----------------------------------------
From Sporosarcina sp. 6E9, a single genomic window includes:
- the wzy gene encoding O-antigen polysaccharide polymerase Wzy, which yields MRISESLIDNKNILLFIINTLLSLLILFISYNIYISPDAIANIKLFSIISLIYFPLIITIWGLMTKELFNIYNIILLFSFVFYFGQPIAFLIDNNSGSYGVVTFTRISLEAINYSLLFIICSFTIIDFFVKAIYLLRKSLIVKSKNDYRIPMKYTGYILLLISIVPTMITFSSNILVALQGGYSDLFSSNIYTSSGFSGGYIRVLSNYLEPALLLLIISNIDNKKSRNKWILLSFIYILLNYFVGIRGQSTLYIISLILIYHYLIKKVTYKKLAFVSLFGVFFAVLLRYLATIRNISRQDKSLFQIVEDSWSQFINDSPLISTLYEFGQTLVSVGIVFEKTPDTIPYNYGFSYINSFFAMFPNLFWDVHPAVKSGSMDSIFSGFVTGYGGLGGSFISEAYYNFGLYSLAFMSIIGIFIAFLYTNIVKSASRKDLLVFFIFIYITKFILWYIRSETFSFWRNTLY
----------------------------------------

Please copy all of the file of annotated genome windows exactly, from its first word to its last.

From Sporosarcina sp. 6E9, a single genomic window includes:
- the wzy gene encoding O-antigen polysaccharide polymerase Wzy, which yields MRISESLIDNKNILLFIINTLLSLLILFISYNIYISPDAIANIKLFSIISLIYFPLIITIWGLMTKELFNIYNIILLFSFVFYFGQPIAFLIDNNSGSYGVVTFTRISLEAINYSLLFIICSFTIIDFFVKAIYLLRKSLIVKSKNDYRIPMKYTGYILLLISIVPTMITFSSNILVALQGGYSDLFSSNIYTSSGFSGGYIRVLSNYLEPALLLLIISNIDNKKSRNKWILLSFIYILLNYFVGIRGQSTLYIISLILIYHYLIKKVTYKKLAFVSLFGVFFAVLLRYLATIRNISRQDKSLFQIVEDSWSQFINDSPLISTLYEFGQTLVSVGIVFEKTPDTIPYNYGFSYINSFFAMFPNLFWDVHPAVKSGSMDSIFSGFVTGYGGLGGSFISEAYYNFGLYSLAFMSIIGIFIAFLYTNIVKSASRKDLLVFFIFIYITKFILWYIRSETFSFWRNTLY